I used to have enough books to fill two tall bookshelves. In the summer of 2017, I donated almost all of them. It might seem like a bizarre twist of logic but getting rid of my books made me more of a reader.
Book ownership wasn’t always a problem. As a child books were like oxygen to me and I owned a lot of books simply because I read a lot. When I came to Uni to study English Lit, I stopped reading outside of my studies, being reluctant to take breaks doing the exact same thing that was causing me massive stress headaches. Yet still my pile of books was steadily growing, not helped by my 50% discount as a volunteer at Books for Amnesty. Book ownership was no longer so simple.
A familiar scenario helps to illustrate the cocktail of pride and shame I felt around my books. Friends who would come into my room would often admire the shelves, only to ask the dreaded question: How many of them have you actually read? I was no longer proud of my books because I read a lot – I was proud of my books because they made it seem like I read a lot. And anyway, I would reassure myself, even if I’m not finding space for reading now, the books surely indicate that I will, one day. My books supplied an image of me as a reader, both to others and to myself, and this meant I didn’t properly confront my disengagement with reading. At the same time the closed pages embodied, paradoxically, the absence of reading in my life – less promising, more taunting.
When I stumbled across the blog of The Minimalists, it sparked a fierce change in my relationship with things. I had to confront these messy feelings I had about my books. Donating them felt like an open action that I could later gloss with an interpretation, a way of exposing my true feelings about the role I wanted reading to play in my life – either it was a way to gracefully accept that I wasn’t a reader and that the books would serve a better purpose elsewhere, or it was something that would jolt me into a resolution to read more by removing that reassuring façade I had hid behind for so long.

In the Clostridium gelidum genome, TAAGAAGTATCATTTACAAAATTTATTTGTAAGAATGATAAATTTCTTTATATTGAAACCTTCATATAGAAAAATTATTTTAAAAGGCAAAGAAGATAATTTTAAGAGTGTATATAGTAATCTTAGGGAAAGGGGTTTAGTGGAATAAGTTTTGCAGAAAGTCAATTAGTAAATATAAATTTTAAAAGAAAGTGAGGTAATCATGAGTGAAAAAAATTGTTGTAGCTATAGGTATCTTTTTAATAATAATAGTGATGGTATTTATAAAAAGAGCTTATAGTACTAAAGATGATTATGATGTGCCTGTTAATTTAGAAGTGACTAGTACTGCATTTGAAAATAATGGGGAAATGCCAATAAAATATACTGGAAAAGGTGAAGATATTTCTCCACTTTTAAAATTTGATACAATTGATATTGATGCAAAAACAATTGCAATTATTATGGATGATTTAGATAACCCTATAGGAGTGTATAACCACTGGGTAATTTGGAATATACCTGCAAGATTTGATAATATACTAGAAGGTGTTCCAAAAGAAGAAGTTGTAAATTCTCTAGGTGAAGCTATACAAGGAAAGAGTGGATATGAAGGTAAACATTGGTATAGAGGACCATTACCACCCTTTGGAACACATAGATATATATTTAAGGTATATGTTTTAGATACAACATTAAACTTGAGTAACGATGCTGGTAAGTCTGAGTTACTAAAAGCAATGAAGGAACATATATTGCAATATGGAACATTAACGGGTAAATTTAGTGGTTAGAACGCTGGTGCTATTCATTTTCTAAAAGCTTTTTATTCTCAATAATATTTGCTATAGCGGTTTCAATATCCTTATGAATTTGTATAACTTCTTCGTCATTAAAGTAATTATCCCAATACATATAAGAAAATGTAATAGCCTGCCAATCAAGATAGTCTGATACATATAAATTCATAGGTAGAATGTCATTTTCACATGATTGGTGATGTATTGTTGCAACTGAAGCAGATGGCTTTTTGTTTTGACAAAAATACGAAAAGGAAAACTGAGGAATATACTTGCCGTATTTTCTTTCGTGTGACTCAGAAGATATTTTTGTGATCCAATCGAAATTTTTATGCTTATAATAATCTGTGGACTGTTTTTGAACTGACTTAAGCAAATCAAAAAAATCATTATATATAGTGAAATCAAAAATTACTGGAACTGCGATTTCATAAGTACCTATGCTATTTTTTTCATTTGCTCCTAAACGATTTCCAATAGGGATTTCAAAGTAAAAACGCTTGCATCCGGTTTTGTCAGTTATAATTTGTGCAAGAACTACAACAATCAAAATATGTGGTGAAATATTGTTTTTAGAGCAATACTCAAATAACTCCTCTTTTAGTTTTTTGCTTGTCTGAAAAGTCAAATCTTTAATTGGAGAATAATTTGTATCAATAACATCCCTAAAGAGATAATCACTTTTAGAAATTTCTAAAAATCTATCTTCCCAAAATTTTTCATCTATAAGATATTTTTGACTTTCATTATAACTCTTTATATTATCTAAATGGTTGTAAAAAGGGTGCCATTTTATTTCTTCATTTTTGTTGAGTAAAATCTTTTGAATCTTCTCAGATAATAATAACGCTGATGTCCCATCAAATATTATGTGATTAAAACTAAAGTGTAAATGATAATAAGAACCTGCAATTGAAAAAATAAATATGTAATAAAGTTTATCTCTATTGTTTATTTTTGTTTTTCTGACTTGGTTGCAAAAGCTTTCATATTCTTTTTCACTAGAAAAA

Of course, it was the latter. In second year, borrowing books from the library or from friends, I started to read again. I read while cooking, on the bus, outside of my tutors’ offices, at the bookshop where I worked, leaving customers stranded at the till…
After I donated my books my dad would often pretend-cry whenever he came into my room. I think that my books had become part of his image of me as a person, so it was like a part of me was gone. But really, as I would always defend myself to him, the opposite was true – I had learned to love reading again.